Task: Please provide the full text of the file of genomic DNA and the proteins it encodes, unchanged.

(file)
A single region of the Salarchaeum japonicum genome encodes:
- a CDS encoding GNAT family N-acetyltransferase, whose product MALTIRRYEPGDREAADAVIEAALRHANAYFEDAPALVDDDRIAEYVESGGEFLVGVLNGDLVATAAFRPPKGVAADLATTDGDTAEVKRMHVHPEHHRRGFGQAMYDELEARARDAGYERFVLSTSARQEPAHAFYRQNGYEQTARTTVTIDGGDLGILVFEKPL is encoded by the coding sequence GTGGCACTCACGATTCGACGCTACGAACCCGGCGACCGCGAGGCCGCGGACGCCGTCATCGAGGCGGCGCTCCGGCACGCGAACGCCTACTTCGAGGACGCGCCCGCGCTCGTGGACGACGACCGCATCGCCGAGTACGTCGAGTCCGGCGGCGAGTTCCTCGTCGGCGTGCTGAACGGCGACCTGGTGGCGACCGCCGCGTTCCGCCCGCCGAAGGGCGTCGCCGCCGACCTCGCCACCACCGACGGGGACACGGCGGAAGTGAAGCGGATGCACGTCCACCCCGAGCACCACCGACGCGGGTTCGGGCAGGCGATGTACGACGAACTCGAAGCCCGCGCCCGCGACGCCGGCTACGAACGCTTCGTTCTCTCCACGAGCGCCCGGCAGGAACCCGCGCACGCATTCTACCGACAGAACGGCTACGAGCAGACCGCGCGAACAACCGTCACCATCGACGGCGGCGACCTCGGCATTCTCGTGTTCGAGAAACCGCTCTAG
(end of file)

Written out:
A single region of the Salarchaeum japonicum genome encodes:
- a CDS encoding GNAT family N-acetyltransferase, whose product MALTIRRYEPGDREAADAVIEAALRHANAYFEDAPALVDDDRIAEYVESGGEFLVGVLNGDLVATAAFRPPKGVAADLATTDGDTAEVKRMHVHPEHHRRGFGQAMYDELEARARDAGYERFVLSTSARQEPAHAFYRQNGYEQTARTTVTIDGGDLGILVFEKPL is encoded by the coding sequence GTGGCACTCACGATTCGACGCTACGAACCCGGCGACCGCGAGGCCGCGGACGCCGTCATCGAGGCGGCGCTCCGGCACGCGAACGCCTACTTCGAGGACGCGCCCGCGCTCGTGGACGACGACCGCATCGCCGAGTACGTCGAGTCCGGCGGCGAGTTCCTCGTCGGCGTGCTGAACGGCGACCTGGTGGCGACCGCCGCGTTCCGCCCGCCGAAGGGCGTCGCCGCCGACCTCGCCACCACCGACGGGGACACGGCGGAAGTGAAGCGGATGCACGTCCACCCCGAGCACCACCGACGCGGGTTCGGGCAGGCGATGTACGACGAACTCGAAGCCCGCGCCCGCGACGCCGGCTACGAACGCTTCGTTCTCTCCACGAGCGCCCGGCAGGAACCCGCGCACGCATTCTACCGACAGAACGGCTACGAGCAGACCGCGCGAACAACCGTCACCATCGACGGCGGCGACCTCGGCATTCTCGTGTTCGAGAAACCGCTCTAG